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Survivor’s story is saved as memory fades
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Survivor’s story is saved as memory fades

Monroe man was one of the youngest people put on Schindler’s list

Roman Ferber as a child, with fellow inmates at Auschwitz.
Roman Ferber as a child, with fellow inmates at Auschwitz.

Roman Ferber, like so many Holocaust survivors, eluded death by luck and guts, and often by shrewdness that belied his age. One of his last wishes has been to make his story known.

He is 82 now and living in a nursing facility near Monroe Township, with the memory of those horrors dimmed by dementia. But before the mist robbed him of his clarity, he began telling his story to Anna Ray-Jones. The Irish-born, New York-based writer, who is not Jewish, interviewed him at length, struggling to keep the facts straight as it became harder for Roman to do so.

The result, published this fall, is Journey of Ashes: A Boyhood in the Holocaust.

The self-published book, now in the collection of the United States Holocaust Memorial Museum, tells the story of one of the youngest people to land on Oskar Schindler’s famous list, but who wasn’t spared from incarceration in concentration camps.

Born in Poland in 1933, Ferber was a boy when his family was forced into the Cracow ghetto. He and his father were shuttled from the Plaszow forced labor camp to Schindler’s factory at Brinnlitz and the Gross-Rosen concentration camp. Despite the brief reprieve that came with their names being part of the famous list, both father and son ended up in Nazi camps. Roman survived four, including Auschwitz-Birkenau. He helped save a young cousin but his father and brother were killed. His older sister found him after the war, sheltering among the gravestones in a cemetery in Cracow, and helped him reunite with his mother.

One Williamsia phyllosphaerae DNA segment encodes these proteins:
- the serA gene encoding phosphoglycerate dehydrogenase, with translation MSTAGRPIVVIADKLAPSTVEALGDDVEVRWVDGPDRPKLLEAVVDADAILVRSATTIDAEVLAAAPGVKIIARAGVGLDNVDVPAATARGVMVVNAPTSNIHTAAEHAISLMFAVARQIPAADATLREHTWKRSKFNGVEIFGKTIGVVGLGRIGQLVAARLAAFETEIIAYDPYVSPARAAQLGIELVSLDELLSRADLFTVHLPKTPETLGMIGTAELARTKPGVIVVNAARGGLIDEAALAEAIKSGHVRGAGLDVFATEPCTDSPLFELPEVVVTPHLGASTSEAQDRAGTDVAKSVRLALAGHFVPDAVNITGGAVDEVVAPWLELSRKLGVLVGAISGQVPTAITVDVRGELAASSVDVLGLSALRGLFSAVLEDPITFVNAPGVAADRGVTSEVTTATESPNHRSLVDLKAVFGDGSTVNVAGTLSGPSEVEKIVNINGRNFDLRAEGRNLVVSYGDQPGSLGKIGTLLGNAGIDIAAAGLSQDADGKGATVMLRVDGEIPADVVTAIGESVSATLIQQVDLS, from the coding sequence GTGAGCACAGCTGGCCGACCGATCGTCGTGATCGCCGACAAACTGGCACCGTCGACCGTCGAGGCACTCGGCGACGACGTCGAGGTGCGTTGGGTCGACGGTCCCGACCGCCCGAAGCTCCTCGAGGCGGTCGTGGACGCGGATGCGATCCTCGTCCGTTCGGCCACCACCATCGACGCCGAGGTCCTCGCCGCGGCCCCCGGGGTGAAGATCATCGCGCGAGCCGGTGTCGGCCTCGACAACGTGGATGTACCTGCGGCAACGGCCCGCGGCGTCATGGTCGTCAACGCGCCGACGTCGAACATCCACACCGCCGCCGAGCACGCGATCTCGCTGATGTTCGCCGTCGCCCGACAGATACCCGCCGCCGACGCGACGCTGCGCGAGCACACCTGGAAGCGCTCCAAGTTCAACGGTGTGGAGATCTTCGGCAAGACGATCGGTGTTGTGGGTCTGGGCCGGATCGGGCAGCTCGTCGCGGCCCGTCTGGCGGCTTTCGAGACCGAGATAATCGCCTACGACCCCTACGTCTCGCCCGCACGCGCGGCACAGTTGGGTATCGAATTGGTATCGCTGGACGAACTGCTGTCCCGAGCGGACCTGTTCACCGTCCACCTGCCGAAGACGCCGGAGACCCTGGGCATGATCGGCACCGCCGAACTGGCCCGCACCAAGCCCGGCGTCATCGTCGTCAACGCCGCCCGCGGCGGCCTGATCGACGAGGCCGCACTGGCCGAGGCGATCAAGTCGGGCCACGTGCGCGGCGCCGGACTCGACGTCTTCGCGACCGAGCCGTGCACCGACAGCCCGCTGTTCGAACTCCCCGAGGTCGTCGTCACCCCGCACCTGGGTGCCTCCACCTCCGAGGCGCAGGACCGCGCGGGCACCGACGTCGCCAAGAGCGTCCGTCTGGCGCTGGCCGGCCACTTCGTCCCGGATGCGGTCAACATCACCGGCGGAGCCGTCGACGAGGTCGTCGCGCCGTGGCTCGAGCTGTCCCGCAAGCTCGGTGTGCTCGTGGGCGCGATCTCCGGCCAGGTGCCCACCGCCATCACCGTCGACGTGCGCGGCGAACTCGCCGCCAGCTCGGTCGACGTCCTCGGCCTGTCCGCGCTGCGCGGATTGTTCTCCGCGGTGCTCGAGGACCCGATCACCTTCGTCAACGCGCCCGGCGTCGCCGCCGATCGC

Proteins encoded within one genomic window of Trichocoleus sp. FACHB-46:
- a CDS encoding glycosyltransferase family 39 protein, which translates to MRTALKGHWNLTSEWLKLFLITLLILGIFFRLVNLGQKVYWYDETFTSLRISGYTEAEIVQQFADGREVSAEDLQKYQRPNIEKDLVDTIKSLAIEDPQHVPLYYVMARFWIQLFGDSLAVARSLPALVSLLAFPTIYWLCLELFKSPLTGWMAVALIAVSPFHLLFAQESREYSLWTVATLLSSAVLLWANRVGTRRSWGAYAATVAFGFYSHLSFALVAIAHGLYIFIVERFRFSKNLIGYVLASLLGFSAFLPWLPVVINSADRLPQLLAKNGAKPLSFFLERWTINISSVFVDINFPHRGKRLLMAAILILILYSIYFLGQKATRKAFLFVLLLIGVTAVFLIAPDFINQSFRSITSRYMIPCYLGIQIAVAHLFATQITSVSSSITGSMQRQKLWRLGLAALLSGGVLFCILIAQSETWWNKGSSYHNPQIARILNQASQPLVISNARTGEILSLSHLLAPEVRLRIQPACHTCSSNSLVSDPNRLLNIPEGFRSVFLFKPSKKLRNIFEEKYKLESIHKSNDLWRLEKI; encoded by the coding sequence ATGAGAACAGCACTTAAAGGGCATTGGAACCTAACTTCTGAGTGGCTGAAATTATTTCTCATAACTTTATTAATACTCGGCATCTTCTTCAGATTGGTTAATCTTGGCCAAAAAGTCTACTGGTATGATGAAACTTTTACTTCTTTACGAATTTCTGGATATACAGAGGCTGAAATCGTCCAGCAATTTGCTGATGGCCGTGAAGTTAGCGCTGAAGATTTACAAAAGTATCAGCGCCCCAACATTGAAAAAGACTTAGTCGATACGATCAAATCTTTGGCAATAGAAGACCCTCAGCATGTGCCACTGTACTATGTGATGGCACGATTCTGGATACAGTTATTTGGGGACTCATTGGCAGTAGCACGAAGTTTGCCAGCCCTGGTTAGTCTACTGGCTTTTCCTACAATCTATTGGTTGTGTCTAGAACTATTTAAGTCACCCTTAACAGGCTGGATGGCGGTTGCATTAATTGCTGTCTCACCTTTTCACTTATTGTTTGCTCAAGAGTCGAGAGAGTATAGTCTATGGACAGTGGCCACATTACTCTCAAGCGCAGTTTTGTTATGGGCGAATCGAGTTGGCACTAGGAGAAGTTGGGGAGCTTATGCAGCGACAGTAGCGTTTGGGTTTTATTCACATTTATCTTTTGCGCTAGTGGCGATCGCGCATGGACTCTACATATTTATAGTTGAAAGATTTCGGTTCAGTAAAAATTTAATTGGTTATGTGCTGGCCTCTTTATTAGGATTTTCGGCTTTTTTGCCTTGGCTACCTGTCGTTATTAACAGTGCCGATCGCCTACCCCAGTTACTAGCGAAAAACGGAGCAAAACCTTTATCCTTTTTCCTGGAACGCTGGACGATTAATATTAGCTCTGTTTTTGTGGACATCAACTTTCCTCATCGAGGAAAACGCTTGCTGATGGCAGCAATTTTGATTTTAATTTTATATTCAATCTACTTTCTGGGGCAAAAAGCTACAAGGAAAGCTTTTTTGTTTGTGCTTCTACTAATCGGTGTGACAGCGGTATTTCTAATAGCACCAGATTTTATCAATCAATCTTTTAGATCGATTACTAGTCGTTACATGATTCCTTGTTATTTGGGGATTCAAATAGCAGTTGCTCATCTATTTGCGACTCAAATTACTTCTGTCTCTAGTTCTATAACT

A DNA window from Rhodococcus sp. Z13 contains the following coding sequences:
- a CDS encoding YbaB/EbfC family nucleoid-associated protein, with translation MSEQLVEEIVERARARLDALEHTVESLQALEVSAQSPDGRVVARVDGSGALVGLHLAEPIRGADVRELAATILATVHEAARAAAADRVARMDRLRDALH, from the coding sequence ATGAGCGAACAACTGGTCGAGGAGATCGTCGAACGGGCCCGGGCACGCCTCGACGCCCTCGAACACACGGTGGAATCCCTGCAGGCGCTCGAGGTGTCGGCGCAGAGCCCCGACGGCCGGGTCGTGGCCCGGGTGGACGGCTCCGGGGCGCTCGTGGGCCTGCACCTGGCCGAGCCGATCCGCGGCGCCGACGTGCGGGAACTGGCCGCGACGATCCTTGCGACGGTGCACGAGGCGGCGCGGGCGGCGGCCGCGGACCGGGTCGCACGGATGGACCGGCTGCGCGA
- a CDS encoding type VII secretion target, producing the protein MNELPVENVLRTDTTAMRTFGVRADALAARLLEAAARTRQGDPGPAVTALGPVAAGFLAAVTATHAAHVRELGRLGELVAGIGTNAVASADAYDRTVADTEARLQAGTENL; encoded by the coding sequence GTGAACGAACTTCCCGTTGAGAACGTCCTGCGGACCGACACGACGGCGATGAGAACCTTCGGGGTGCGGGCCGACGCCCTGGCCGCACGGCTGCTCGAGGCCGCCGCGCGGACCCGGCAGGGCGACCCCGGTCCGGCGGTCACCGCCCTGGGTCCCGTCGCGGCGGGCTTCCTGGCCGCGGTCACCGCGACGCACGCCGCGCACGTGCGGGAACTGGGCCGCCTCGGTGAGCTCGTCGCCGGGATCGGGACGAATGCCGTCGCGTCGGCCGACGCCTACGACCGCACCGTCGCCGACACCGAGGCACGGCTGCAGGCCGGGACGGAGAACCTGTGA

He and his mother came to the United States in 1949, when he was 16. He went on to have a successful career as an urban planner, working with successive mayors in New York City. He and his American-born wife, Maxine, who have three children and six grandchildren, moved from Rockland County, NY, to Middlesex in 1999.

Wanted story told

Ray-Jones is a senior vice president with a PR agency, Donley Communications, and the author of a book on architecture and a number of screenplays, including The Haunting of Rachel Gottlieb, a ghost story centered on a Jewish character.

She describes herself as “a miserable failed Catholic” who hadn’t met any Holocaust survivors before she answered Ferber’s Craigslist advertisement looking for someone to help him tell his tale. “He had been working with another writer but that didn’t work out,” she recalled. “We met, and he was very charming. He had a good story to tell. It wasn’t just another hokey tale; it had a deep, serious core.”

There were times, she acknowledged, when she found the process harrowing and the conflicts with the feisty and increasingly combative Ferber very draining, but she had become fond of him and too committed to recording this triumphant story of survival to give up. She also had deep respect for his courage.

“Having to go deep inside yourself like that is scary for many survivors,” she said. “It is a road of pain. I felt that way beyond me and Roman; this story needed to see the light of day.”

Maxine said, “It was so rare for a child to survive, but Roman did it by reasoning, by blocking out his emotional side.” That made it tough on Ray-Jones. “Getting him to discuss his feelings was like pulling teeth for Anna,” she said, “but she never pushed him for answers.”

With some facts no longer possible to clarify, in the end Ray-Jones evolved a literary solution: She filled in the gaps with imagined details, keeping as close as possible to the truth but supplying the context and emotional flavor Ferber couldn’t articulate.

“It also meant feeling my way through what a child would feel,” she said. “A kid that age would want to have fun. I wanted to show the kids’ sense of humor, and how cunning they had to be…to get by.” To see things for herself, she went to Poland, to Cracow and Auschwitz. She also did exhaustive research. And when it proved tough to find a publisher, she worked out how to get the book self-published.

Maxine said, “It breaks my heart that Roman can’t appreciate the book now. He wanted this story told so badly.” But she is grateful, for him and their family, that at last it has been done, and in a way that is totally true to his spirit, she said.

“No matter how badly he suffered,” she said, “Roman had no bitterness, and he never showed any hatred toward the German people.”

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